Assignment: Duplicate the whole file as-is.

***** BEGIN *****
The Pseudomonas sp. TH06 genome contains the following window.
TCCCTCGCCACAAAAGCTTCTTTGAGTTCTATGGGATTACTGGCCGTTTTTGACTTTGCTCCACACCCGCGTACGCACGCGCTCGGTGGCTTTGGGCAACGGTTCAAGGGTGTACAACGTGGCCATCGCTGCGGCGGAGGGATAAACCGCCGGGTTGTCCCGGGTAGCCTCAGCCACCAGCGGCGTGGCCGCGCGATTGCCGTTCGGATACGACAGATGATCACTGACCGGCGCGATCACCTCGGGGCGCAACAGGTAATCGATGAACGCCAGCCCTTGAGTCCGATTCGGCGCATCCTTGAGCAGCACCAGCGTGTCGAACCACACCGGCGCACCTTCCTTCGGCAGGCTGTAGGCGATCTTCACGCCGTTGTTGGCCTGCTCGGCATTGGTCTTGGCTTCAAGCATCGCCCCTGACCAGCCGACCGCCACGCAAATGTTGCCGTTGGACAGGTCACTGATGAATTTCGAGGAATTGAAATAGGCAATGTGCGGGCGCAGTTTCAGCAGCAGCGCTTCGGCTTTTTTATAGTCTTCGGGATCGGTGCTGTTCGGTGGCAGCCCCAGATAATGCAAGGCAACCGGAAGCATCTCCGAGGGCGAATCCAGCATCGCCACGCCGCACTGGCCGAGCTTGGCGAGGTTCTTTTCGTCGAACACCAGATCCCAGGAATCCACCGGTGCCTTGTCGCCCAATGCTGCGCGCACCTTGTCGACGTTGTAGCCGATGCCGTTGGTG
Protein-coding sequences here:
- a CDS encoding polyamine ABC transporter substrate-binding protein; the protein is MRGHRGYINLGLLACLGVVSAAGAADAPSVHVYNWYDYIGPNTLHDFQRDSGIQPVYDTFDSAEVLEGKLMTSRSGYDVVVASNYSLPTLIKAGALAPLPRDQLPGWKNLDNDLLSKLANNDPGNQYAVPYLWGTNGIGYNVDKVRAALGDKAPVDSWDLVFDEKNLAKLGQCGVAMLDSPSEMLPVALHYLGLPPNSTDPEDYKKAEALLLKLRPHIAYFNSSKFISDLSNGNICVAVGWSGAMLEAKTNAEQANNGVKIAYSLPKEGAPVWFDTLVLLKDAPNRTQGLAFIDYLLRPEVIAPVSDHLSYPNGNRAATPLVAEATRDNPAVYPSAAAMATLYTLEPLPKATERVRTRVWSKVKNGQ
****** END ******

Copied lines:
The Pseudomonas sp. TH06 genome contains the following window.
TCCCTCGCCACAAAAGCTTCTTTGAGTTCTATGGGATTACTGGCCGTTTTTGACTTTGCTCCACACCCGCGTACGCACGCGCTCGGTGGCTTTGGGCAACGGTTCAAGGGTGTACAACGTGGCCATCGCTGCGGCGGAGGGATAAACCGCCGGGTTGTCCCGGGTAGCCTCAGCCACCAGCGGCGTGGCCGCGCGATTGCCGTTCGGATACGACAGATGATCACTGACCGGCGCGATCACCTCGGGGCGCAACAGGTAATCGATGAACGCCAGCCCTTGAGTCCGATTCGGCGCATCCTTGAGCAGCACCAGCGTGTCGAACCACACCGGCGCACCTTCCTTCGGCAGGCTGTAGGCGATCTTCACGCCGTTGTTGGCCTGCTCGGCATTGGTCTTGGCTTCAAGCATCGCCCCTGACCAGCCGACCGCCACGCAAATGTTGCCGTTGGACAGGTCACTGATGAATTTCGAGGAATTGAAATAGGCAATGTGCGGGCGCAGTTTCAGCAGCAGCGCTTCGGCTTTTTTATAGTCTTCGGGATCGGTGCTGTTCGGTGGCAGCCCCAGATAATGCAAGGCAACCGGAAGCATCTCCGAGGGCGAATCCAGCATCGCCACGCCGCACTGGCCGAGCTTGGCGAGGTTCTTTTCGTCGAACACCAGATCCCAGGAATCCACCGGTGCCTTGTCGCCCAATGCTGCGCGCACCTTGTCGACGTTGTAGCCGATGCCGTTGGTG
Protein-coding sequences here:
- a CDS encoding polyamine ABC transporter substrate-binding protein; the protein is MRGHRGYINLGLLACLGVVSAAGAADAPSVHVYNWYDYIGPNTLHDFQRDSGIQPVYDTFDSAEVLEGKLMTSRSGYDVVVASNYSLPTLIKAGALAPLPRDQLPGWKNLDNDLLSKLANNDPGNQYAVPYLWGTNGIGYNVDKVRAALGDKAPVDSWDLVFDEKNLAKLGQCGVAMLDSPSEMLPVALHYLGLPPNSTDPEDYKKAEALLLKLRPHIAYFNSSKFISDLSNGNICVAVGWSGAMLEAKTNAEQANNGVKIAYSLPKEGAPVWFDTLVLLKDAPNRTQGLAFIDYLLRPEVIAPVSDHLSYPNGNRAATPLVAEATRDNPAVYPSAAAMATLYTLEPLPKATERVRTRVWSKVKNGQ